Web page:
A leg up for the low paid

Melanie Bien looks at the help on offer to public-sector workers who want to get on the housing ladder - or move up another rung
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Buying your first property is difficult enough without the added financial constraints that come with being a key worker.

Buying your first property is difficult enough without the added financial constraints that come with being a key worker.

Although the definition of a key worker is constantly widening, the term is generally taken to mean anyone who provides a public service - from teachers, nurses and police officers to health and social workers, train and bus drivers, paramedics, firefighters and local authority planners.

These workers are usually on low wages, making it hard for most of them to buy a home in city centres close to their place of work. Since many work unsociable hours, life becomes easier if they don't have to commute long distances.

With many key workers leaving their professions because of low pay, recruitment and retention in the public sector has become a source of concern for the Government. The recent promise by the Deputy Prime Minister, John Prescott, of an extra £5bn in funding for low-cost housing is one way of addressing the problem.

From next April the current system will change slightly, as the Starter Home Initiative (SHI) will be replaced. This provides an interest-free government loan to key workers to enable them to buy a property; the loan has to be paid back when they sell up. SHI was introduced in 2001 but has fallen short of its target; around 9,000 of a projected 10,000 public-sector workers have bought a home using the scheme.

The replacement for SHI is aimed not just at first-time buyers but also at people at different life stages, allowing those who already have a property to upgrade to a bigger family home. This change addresses a criticism of the current system, which helped mainly those buyers trying to get on the housing ladder.

A choice of four products will be available from April: Homebuy, London Challenge Key Teacher Homebuy, Intermediate Renting, and Shared Ownership on new-build schemes.

The Homebuy scheme will provide an equity loan of at least 25 per cent of the property value up to a limit of £50,000. The London Challenge Key Teacher Homebuy will provide loans with a higher value limit, although not all teachers are eligible.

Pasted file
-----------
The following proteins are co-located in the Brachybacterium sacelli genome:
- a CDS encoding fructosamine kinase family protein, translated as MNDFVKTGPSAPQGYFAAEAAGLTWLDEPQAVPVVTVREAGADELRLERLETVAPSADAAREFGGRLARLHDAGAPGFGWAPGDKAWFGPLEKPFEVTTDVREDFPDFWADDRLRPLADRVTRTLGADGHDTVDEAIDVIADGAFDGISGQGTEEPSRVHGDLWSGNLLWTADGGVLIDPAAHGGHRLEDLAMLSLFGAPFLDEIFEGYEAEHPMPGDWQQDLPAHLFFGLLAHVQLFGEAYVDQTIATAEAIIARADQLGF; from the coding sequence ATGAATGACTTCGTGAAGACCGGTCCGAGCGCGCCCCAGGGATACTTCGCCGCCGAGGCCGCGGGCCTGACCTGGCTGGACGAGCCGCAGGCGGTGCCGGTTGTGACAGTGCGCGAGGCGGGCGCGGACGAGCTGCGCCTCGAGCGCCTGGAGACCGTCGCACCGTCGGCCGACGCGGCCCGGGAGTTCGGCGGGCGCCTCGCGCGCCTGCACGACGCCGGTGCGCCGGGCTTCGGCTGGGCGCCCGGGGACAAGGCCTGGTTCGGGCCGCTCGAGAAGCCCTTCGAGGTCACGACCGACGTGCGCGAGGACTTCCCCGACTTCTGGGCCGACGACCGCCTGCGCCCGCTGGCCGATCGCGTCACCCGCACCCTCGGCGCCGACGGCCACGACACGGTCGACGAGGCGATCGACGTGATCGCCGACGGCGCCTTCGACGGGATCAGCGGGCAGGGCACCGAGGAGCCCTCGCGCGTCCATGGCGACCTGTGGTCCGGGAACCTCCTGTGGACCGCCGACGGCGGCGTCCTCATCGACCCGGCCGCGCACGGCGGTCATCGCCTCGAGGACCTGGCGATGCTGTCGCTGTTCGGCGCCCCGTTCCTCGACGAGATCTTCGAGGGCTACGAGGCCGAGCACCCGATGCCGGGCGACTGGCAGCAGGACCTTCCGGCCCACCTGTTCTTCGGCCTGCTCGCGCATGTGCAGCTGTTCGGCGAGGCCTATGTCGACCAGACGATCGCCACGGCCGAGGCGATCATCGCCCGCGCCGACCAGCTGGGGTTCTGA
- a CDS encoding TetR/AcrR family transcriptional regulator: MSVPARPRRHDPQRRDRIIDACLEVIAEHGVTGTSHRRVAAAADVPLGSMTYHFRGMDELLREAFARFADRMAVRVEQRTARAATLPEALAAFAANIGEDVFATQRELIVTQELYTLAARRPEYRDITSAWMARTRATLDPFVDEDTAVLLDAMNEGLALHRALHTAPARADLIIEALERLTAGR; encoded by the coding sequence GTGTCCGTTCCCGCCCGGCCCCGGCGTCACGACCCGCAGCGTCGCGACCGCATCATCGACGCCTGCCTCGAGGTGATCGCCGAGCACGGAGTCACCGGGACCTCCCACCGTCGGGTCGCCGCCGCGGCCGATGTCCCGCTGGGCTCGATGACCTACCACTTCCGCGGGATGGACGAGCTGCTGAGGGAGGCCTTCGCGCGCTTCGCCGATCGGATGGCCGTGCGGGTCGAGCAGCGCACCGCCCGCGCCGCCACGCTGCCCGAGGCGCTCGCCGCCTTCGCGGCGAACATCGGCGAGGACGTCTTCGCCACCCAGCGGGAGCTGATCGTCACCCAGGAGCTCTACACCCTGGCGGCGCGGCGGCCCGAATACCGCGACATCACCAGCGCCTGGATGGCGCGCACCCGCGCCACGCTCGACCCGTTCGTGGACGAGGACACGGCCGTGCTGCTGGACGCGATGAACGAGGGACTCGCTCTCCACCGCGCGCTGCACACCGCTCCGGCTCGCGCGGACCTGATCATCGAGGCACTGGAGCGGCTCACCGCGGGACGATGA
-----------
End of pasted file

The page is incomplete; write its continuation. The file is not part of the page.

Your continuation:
Intermediate Renting will allow key workers to pay rent that is lower than the open market rate, while Shared Ownership on new-build schemes will enable the purchaser to buy a minimum 25 per cent share of the equity in a property. Rent is payable on the balance. The new schemes, aimed to help 6,000 key workers a year, will be administered by the Housing Corporation.

You don't have to be a key worker to benefit from an affordable housing scheme. The following are open to all those on low incomes:

* Cash Incentive schemes: Grants are paid to existing local authority tenants to help them buy a home of their own.

* Shared Ownership schemes: Applicants buy a share of a property and pay rent on the remaining share to the housing association.

* Do-It-Yourself Shared Ownership: This scheme is similar to Shared Ownership but properties are selected from the open housing market.

* Right to Buy: Local authority tenants qualify to buy their property after two years of renting and can enjoy discounts of up to 32 per cent on houses and 44 per cent on flats. There is a price cap, however, according to region.

Specialist mortgages are also available. BM Solutions, part of Birmingham Midshires bank, used to offer a keyworkers' mortgage to nurses, teachers and other public-sector employees. It offered 2.5 times the combined income of up to four people buying together but was recently discontinued.

Ray Boulger at mortgage broker Charcol has doubts about such specialist schemes. "The BM Solutions mortgage wasn't good value," he says. "In most cases, we can provide the client with a better deal."

How a 999 man was fast-tracked to a mortgage

Matthew Edwards, a paramedic, used a government-funded Key Homebuy loan to buy his first home in Chingford, north London.

On his income, the 28-year-old, who is based near the Royal Free Hospital in Camden, found he could secure a mortgage of only £70,000 - which doesn't go far in that part of London.

But the welfare department at the London Ambulance Service suggested he took out a Key Homebuy loan - part of the Government's Starter Home Initiative. The scheme allows key workers to select a home of their choice, within certain limits, and use an ordinary mortgage to fund the balance of the purchase price.

"The whole process was very straightforward," says Mr Edwards. "Two weeks after being awarded the loan, I found my flat. I didn't hang about - I phoned the agent to make an offer straightaway."

He was able to borrow £35,000 to put towards his £105,000 flat and was finally able to move out of his parents' house. He used his savings to pay his legal fees and moving expenses. When he sells the property, Mr Edwards will have to repay the loan.